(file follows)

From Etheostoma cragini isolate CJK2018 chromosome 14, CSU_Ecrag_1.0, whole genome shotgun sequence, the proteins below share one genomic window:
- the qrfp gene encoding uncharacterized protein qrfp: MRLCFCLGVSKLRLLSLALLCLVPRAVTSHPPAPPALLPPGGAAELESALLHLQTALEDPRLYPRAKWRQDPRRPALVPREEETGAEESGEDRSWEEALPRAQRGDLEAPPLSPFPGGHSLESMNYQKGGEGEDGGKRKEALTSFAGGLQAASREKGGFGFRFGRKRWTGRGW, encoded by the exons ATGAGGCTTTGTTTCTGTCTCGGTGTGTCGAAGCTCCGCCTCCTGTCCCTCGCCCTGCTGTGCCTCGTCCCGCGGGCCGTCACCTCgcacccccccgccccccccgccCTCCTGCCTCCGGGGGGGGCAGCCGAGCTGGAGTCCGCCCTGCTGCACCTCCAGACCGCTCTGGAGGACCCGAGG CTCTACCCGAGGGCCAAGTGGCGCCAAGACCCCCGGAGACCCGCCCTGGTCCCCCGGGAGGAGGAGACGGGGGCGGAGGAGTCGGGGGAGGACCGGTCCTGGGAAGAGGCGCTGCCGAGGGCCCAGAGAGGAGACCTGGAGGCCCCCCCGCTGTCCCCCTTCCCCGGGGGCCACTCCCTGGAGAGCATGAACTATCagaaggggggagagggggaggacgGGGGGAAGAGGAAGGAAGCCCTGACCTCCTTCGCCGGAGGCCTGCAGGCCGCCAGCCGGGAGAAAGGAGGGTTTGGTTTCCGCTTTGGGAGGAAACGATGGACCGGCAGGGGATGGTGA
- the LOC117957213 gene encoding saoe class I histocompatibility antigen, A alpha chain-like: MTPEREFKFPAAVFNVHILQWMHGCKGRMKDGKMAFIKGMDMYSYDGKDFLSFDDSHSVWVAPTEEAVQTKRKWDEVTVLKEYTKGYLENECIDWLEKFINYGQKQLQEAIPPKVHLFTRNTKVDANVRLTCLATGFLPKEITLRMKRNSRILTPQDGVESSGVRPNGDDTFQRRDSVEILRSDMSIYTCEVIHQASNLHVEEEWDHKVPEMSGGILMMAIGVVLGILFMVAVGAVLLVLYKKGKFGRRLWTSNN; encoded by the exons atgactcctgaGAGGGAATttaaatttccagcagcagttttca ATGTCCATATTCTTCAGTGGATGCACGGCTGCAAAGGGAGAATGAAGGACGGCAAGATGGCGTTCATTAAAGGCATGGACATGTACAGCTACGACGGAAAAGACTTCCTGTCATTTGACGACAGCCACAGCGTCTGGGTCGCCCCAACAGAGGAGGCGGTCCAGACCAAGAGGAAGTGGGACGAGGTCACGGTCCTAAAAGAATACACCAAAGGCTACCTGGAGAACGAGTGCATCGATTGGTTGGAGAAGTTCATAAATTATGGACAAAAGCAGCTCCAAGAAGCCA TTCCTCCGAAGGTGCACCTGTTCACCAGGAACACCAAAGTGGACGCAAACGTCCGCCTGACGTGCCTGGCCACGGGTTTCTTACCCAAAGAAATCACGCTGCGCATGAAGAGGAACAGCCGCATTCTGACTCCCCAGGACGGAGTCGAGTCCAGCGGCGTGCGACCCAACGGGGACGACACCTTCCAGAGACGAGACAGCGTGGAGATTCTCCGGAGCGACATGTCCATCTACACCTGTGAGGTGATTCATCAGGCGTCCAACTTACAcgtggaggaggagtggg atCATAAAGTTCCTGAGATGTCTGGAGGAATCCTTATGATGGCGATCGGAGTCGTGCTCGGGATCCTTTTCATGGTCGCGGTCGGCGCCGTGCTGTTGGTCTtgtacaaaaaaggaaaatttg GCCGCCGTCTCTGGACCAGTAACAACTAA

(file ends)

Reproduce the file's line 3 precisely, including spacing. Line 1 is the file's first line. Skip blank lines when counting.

- the LOC117957213 gene encoding saoe class I histocompatibility antigen, A alpha chain-like: MTPEREFKFPAAVFNVHILQWMHGCKGRMKDGKMAFIKGMDMYSYDGKDFLSFDDSHSVWVAPTEEAVQTKRKWDEVTVLKEYTKGYLENECIDWLEKFINYGQKQLQEAIPPKVHLFTRNTKVDANVRLTCLATGFLPKEITLRMKRNSRILTPQDGVESSGVRPNGDDTFQRRDSVEILRSDMSIYTCEVIHQASNLHVEEEWDHKVPEMSGGILMMAIGVVLGILFMVAVGAVLLVLYKKGKFGRRLWTSNN; encoded by the exons atgactcctgaGAGGGAATttaaatttccagcagcagttttca ATGTCCATATTCTTCAGTGGATGCACGGCTGCAAAGGGAGAATGAAGGACGGCAAGATGGCGTTCATTAAAGGCATGGACATGTACAGCTACGACGGAAAAGACTTCCTGTCATTTGACGACAGCCACAGCGTCTGGGTCGCCCCAACAGAGGAGGCGGTCCAGACCAAGAGGAAGTGGGACGAGGTCACGGTCCTAAAAGAATACACCAAAGGCTACCTGGAGAACGAGTGCATCGATTGGTTGGAGAAGTTCATAAATTATGGACAAAAGCAGCTCCAAGAAGCCA TTCCTCCGAAGGTGCACCTGTTCACCAGGAACACCAAAGTGGACGCAAACGTCCGCCTGACGTGCCTGGCCACGGGTTTCTTACCCAAAGAAATCACGCTGCGCATGAAGAGGAACAGCCGCATTCTGACTCCCCAGGACGGAGTCGAGTCCAGCGGCGTGCGACCCAACGGGGACGACACCTTCCAGAGACGAGACAGCGTGGAGATTCTCCGGAGCGACATGTCCATCTACACCTGTGAGGTGATTCATCAGGCGTCCAACTTACAcgtggaggaggagtggg atCATAAAGTTCCTGAGATGTCTGGAGGAATCCTTATGATGGCGATCGGAGTCGTGCTCGGGATCCTTTTCATGGTCGCGGTCGGCGCCGTGCTGTTGGTCTtgtacaaaaaaggaaaatttg GCCGCCGTCTCTGGACCAGTAACAACTAA